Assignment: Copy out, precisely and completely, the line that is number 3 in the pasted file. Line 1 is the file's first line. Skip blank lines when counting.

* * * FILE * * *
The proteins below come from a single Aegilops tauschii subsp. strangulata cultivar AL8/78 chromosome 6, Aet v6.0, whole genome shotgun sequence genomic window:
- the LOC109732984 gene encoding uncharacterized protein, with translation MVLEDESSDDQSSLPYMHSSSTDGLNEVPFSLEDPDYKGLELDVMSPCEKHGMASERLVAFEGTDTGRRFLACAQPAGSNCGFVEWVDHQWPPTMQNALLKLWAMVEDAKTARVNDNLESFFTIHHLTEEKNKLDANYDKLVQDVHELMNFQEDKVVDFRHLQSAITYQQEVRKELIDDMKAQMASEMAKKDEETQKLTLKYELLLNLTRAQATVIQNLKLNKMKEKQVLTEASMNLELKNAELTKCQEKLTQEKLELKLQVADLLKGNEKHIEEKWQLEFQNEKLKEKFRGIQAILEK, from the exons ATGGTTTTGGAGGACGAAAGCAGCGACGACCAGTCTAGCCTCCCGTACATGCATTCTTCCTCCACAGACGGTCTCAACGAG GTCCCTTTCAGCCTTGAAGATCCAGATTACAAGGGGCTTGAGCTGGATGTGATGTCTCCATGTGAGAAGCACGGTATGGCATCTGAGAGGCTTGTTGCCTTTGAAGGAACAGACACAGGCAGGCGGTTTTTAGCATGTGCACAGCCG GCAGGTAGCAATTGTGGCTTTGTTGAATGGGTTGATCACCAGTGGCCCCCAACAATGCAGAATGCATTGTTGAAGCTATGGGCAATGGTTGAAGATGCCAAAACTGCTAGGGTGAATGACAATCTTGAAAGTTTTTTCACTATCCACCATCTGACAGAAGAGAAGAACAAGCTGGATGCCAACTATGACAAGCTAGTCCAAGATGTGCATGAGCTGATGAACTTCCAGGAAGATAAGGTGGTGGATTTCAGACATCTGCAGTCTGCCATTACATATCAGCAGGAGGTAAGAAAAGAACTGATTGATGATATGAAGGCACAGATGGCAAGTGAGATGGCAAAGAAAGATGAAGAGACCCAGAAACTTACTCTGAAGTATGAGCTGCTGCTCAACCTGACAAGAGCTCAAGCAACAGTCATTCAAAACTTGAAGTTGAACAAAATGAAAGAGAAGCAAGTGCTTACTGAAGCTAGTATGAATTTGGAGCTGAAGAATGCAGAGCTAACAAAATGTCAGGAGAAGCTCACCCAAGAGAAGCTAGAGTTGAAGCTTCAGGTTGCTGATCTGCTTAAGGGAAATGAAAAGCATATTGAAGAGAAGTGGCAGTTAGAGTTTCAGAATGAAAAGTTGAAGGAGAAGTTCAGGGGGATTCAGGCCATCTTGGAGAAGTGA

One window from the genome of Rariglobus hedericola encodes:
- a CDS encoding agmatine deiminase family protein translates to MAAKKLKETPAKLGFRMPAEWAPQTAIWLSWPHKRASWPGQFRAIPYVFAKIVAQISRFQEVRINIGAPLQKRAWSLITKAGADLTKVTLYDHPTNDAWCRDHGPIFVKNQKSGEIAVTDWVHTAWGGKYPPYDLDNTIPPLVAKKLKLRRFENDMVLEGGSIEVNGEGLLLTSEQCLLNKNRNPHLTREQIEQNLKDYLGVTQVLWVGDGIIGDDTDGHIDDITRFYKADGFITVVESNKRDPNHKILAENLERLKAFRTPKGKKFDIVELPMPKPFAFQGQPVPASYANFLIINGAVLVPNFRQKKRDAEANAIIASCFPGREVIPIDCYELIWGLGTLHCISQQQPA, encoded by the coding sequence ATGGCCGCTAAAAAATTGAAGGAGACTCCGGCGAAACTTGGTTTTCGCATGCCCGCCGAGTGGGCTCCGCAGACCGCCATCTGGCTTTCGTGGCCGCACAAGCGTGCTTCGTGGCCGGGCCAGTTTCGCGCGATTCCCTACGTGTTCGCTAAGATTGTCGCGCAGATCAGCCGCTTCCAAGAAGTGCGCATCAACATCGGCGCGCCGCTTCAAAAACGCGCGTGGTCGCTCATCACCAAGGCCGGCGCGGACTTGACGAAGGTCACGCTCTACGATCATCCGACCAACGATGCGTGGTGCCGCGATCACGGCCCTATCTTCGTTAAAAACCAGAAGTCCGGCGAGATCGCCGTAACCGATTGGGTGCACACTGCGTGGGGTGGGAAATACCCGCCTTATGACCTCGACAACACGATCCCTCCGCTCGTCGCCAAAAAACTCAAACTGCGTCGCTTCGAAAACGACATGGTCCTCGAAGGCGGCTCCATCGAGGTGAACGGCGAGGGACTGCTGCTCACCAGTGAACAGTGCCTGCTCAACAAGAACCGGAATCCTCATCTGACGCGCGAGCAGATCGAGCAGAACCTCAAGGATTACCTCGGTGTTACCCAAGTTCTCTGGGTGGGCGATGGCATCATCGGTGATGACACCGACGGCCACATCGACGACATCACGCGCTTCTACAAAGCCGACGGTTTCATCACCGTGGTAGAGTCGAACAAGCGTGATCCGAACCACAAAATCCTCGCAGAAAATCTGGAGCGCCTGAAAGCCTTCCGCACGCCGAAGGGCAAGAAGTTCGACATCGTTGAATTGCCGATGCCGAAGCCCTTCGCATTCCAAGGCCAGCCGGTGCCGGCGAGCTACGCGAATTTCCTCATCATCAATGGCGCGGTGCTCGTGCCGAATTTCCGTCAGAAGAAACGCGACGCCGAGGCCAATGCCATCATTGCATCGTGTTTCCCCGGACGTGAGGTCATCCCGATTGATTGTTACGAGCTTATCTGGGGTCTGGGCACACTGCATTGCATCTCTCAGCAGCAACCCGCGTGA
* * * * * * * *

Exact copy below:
One window from the genome of Rariglobus hedericola encodes: